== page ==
February 1, 2024 • 2 Min

A New Immunotherapy Drug to Make Chemotherapy More Effective for Metastatic Pancreatic Cancer

Gold DNA strand with letters in the background

Mehmet Pinarci; Flickr

Could a new drug that activates the immune system enhance the effect of chemotherapy in advanced pancreatic cancer?

Many pancreatic cancer tumors are not well-detected by the immune system, and so are harder to treat. A new drug, botensilimab, has been designed to optimize the interactions between cancer-fighting immune T cells and the antigens that alert the immune system to invaders (including cancer), in hopes that it will help the body to mount a stronger offense.

How Botensilimab Works

Botensilimab is an immunostimulator. It is an antibody that works by inhibiting the pathway that tumor cells use to evade immune response. The drug attaches to certain receptors of T cells, creating a tight, long-lasting “bridge” between antigen-presenting cells and T cells to promote optimal T cell priming and activation.

Botensilimab also helps to eliminate immuno-suppressive regulatory T cells and to establish memory cells for continued immunity creating a durable response in case the cancer cells return, and it is designed to do so without triggering an inflammatory response that can cause toxic side effects.

It is being tested in several hard-to-treat cancers, including melanoma and colorectal cancer.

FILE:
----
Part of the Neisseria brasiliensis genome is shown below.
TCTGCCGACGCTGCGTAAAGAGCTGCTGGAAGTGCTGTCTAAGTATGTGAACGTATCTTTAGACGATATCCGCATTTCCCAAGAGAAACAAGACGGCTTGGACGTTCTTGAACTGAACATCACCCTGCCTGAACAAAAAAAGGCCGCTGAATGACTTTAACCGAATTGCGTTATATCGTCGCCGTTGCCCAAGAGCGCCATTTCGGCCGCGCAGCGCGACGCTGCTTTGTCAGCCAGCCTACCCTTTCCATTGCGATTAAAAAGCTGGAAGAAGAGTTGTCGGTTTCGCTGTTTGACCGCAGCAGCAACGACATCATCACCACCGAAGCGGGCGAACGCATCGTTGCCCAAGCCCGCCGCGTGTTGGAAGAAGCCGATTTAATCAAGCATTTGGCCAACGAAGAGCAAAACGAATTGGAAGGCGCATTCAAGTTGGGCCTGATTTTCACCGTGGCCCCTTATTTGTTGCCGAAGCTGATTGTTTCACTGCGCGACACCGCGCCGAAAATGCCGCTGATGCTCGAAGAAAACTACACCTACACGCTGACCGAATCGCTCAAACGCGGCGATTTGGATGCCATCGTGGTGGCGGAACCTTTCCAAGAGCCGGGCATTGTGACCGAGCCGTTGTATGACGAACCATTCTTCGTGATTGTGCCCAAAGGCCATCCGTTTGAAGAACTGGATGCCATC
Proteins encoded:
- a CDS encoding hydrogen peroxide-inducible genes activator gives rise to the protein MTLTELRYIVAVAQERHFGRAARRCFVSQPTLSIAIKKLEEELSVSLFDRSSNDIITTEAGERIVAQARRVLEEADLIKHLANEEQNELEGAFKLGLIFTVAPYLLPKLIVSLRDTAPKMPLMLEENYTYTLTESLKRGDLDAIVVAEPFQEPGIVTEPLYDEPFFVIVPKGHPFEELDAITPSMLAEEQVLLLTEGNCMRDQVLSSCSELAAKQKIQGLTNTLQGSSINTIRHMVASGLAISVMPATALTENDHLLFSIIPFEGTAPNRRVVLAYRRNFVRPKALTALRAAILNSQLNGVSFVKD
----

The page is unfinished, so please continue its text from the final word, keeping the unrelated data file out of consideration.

How the Trial Works

The goal of this phase II clinical trial is to test if the addition of botensilimab to standard chemotherapy (gemcitabine and nab-paclitaxel) improves efficacy compared to chemotherapy alone in participants with metastatic pancreatic cancer.

The trial will be conducted in two parts. Part 1 will be a safety lead-in to establish the safety and the optimal dose of botensilimab for Part 2. Part 2 will be a randomized, open-label assessment of botensilimab (at the dose level determined in Part 1).

The study will track progression-free survival for up to two years, as well as overall survival, overall response, and any adverse side effects.

It is open to patients with metastatic pancreatic ductal adenocarcinoma whose disease has progressed after prior FOLFIRINOX treatment. Those who have received more than one prior FOLFIRINOX regimen or prior treatment with an immune checkpoint inhibitor are not eligible.

We encourage you to consult your physicians for clinical trials that may be right for you. The website provides more details about this trial as well as many others. You can visit the EmergingMed Trial Finder for a list of all active pancreatic cancer clinical trials.

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